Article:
Country’s top state attorneys set sights on Big Tech

Washington-DC

WASHINGTON DC (NEXSTAR) – The country’s top state attorneys are setting their sights on Big Tech. 

Nearly every attorney general has joined forces and announced a sweeping antitrust investigation into a staple of Silicon Valley – Google.  

“Most Americans think it’s free to Google something, but it comes at a cost,” said Arkansas Attorney General Leslie Rutledge.  

The tech giant, synonymous with an Internet search, is now the subject of an antitrust probe from nearly every attorney general in the country. 

The bipartisan group says Google has a history of stifling competition. 

“Take a position at a company, find out what their technology is and then roll out their own competing service,” said Tennessee Attorney General Herbert Slatery. 

The states’ top attorneys also want to investigate the impact the tech giant’s business is having on consumers. 

“Advertisers are able to strategically target their audiences. 

Unfortunately, this also means that Google’s dominance now allows them to pick winners and losers in this exchange,” said Louisiana Attorney General Jeff Landry.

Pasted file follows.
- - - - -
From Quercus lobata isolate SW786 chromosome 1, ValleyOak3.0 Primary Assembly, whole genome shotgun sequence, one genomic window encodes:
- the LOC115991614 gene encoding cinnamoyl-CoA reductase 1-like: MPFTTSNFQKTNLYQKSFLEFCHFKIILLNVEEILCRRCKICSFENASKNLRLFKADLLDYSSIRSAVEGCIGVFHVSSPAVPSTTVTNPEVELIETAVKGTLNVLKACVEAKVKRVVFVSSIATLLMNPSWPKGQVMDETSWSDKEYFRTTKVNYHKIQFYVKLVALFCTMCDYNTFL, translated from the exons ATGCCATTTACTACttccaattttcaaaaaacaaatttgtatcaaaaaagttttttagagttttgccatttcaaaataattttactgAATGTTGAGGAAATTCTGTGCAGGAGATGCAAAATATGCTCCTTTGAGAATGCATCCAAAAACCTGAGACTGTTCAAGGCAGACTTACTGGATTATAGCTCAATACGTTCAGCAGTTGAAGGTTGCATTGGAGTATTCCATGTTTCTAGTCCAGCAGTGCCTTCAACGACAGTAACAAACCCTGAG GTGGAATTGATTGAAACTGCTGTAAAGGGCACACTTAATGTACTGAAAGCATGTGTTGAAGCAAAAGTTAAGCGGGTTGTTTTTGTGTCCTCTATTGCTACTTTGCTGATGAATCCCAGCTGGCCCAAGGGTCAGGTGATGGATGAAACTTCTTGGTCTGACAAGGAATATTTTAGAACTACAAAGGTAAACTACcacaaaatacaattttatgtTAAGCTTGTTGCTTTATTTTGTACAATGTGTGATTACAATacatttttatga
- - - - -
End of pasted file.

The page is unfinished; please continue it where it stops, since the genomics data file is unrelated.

But tech advocacy groups say these attorneys general don’t have a case. 

“This is going to be a witch hunt that ends up wasting taxpayer dollars,” said NetChoice Vice President and General Counsel Carl Szabo.  

Szabo says the AGs will have to prove tech companies have market power and also show the companies abuse it. 

“If we start enforcing it against businesses we don’t like because we just don’t like them, then that sets a bad precedent going forward for all businesses and our abuse of political positions,” Szabo said.  

However, attorneys general aren’t the first to target Google. 

The U.S. Department of Justice recently announced its own antitrust investigation, while the European Union slapped the company with a fine of nearly $2 billion earlier this year. 

This group says it’s too early to say what kind of remedies Google would face after the investigation. The only attorneys general not involved are California and Alabama. 

Click here to read a statement from Google.  

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